On February 13, under the tradition of direct democracy, voters in Switzerland overwhelmingly rejected a national referendum on the ban on medical testing on animals (79,1% against).
In the canton of Basel, voters were called upon to decide whether to amend their constitution to add the basic rights of “non-human primates”.
In the anti-speciesism language, monkeys are referred to as “non-human primates”, in order to establish continuity between the humans and other species. Another anti-speciesism expression is “non-human animals”.
Triggered by the animal rights group Sentience, the vote is on whether to give primates the basic right to life and the right to physical and mental integrity.
The notion of sentience is central to the philosophy of anti-speciesism activists. The capacity to suffer is the criterion used to give a moral status, and consequently the status of the person. In a famous text, Jeremy Bentham, an eighteenth-century English philosopher and jurist, writes: “What else is it that should trace the insuperable line? Is it the faculty of reason or perhaps the faculty of discourse? But a full-grown horse or dog is beyond comparison a more rational, as well as a more conversable animal, than an infant of a day or a week or even a month, old. But suppose the case were otherwise, what would it avail? The question is not, ‘can they reason?’ nor, ‘can they talk?’ but, ‘can they suffer?”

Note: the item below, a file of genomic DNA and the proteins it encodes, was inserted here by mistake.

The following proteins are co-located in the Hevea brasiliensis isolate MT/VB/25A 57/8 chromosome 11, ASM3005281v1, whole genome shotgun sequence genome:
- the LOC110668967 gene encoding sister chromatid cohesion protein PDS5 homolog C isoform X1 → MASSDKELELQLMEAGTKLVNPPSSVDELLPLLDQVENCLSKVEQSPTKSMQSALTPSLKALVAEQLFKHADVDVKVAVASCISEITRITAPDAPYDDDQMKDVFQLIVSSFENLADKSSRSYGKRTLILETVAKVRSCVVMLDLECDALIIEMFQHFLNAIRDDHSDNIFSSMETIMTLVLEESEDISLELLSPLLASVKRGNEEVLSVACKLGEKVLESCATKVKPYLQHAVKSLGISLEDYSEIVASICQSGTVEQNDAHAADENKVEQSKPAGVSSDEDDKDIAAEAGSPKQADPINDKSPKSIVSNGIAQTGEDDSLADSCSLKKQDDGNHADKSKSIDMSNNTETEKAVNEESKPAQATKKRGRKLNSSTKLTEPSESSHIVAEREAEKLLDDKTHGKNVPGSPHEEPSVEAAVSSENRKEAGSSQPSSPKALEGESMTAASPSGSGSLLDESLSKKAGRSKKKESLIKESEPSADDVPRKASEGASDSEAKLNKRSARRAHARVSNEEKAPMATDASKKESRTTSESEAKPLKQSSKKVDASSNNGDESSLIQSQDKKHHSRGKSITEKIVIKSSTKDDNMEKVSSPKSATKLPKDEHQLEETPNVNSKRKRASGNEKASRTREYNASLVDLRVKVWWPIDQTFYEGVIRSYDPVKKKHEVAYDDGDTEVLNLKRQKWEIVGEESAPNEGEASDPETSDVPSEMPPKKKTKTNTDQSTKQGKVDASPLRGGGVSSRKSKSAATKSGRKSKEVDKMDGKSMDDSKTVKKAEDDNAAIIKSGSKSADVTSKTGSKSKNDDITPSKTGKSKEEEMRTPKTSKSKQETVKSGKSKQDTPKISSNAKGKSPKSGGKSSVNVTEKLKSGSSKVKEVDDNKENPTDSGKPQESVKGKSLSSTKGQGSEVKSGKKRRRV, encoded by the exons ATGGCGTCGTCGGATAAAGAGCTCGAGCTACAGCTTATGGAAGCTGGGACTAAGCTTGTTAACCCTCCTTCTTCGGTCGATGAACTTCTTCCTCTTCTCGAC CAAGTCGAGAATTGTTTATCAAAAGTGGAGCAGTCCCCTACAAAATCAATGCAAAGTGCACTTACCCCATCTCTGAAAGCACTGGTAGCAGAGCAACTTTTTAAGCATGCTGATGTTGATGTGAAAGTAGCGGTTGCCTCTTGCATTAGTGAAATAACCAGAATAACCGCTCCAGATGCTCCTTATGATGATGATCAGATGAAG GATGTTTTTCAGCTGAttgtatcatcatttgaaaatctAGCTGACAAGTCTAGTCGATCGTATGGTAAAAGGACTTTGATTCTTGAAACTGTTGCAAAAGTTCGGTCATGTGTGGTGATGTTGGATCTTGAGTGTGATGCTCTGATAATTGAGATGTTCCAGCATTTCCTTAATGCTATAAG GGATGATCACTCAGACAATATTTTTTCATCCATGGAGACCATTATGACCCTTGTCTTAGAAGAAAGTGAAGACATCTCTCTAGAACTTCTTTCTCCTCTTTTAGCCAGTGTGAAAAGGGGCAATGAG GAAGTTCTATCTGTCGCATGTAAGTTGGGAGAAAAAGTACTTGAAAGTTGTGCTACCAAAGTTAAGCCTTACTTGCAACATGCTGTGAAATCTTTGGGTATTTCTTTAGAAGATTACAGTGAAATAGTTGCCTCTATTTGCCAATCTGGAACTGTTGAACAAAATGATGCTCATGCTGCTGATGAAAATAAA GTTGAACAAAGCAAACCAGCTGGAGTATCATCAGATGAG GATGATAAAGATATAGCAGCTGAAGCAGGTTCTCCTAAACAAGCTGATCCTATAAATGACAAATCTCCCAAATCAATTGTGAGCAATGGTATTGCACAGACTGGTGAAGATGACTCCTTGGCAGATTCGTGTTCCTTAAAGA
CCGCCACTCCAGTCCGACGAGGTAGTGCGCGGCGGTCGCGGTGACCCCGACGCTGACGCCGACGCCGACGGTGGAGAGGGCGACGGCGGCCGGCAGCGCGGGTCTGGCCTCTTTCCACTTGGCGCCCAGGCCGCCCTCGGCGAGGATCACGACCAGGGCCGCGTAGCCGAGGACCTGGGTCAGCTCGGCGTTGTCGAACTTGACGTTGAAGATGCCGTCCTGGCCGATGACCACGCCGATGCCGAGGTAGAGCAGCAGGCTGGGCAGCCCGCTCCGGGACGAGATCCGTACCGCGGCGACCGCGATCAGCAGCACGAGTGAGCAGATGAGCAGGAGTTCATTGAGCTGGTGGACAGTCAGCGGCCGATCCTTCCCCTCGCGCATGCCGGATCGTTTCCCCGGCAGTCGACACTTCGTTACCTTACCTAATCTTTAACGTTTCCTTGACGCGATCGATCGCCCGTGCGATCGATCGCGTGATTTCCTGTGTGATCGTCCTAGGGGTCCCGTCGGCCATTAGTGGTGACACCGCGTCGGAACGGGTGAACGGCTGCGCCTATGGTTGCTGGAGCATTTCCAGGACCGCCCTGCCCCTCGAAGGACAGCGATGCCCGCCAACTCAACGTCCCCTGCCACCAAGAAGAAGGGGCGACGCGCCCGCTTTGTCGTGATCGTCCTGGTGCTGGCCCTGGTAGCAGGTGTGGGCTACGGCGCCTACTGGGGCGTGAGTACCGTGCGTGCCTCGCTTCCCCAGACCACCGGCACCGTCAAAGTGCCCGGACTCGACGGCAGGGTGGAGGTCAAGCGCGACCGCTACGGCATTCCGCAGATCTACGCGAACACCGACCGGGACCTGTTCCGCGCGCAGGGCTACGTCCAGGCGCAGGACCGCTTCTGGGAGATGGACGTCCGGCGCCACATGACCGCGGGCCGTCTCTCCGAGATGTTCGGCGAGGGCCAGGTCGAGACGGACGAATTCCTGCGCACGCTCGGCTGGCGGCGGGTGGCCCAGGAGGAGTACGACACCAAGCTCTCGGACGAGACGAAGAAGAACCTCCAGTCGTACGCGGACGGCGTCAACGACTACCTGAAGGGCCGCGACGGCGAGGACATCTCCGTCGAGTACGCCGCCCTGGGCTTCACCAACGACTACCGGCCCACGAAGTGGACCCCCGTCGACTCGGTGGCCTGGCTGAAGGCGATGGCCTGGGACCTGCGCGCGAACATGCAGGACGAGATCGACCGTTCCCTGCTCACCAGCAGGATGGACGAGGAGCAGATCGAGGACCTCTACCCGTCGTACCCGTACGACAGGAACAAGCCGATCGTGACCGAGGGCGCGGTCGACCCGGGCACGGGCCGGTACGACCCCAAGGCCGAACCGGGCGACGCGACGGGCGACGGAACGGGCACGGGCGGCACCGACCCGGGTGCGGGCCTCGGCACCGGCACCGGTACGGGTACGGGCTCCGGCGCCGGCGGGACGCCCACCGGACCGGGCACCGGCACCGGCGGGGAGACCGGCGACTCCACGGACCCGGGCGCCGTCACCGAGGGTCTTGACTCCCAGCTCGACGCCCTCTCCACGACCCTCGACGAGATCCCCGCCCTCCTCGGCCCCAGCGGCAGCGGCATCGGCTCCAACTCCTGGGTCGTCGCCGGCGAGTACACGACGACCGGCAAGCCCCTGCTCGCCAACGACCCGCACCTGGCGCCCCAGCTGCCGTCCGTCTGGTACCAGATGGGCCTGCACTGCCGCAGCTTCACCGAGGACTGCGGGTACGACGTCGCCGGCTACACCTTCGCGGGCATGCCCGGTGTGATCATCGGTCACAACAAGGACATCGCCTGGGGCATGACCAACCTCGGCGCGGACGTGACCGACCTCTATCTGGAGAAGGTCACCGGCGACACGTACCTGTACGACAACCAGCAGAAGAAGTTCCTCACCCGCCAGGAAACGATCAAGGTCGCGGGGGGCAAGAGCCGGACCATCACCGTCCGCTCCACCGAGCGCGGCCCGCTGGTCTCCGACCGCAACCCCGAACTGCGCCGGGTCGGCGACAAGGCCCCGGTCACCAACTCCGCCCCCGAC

The issue of granting animals a fundamental right to life would impact the practice of euthanizing animals and would lead to legal dilemmas for those who deal with animals. The director of the Basel zoo declared in a press interview: “If two animals fight and one of them is seriously injured for example, the injured animal will have to suffer because according to this idea, we must respect the animal’s right to life”.
Thus, this discussion indirectly highlights the close ties between the right to life and prohibiting euthanasia. The importance given to feeling underlines the close ties between living and suffering, the magnitude of the human being demonstrated by the attentiveness and care, as well as the capacity to develop a very advanced technology to heal so many patients. This is a point that clearly separates us from other species and reminds us that euthanatizing animals is in no way equivalent to euthanizing humans.
For the moment, the 74.7% of the voters in this canton disagreed with the idea and voted “no” to giving basic fundamental rights to primates.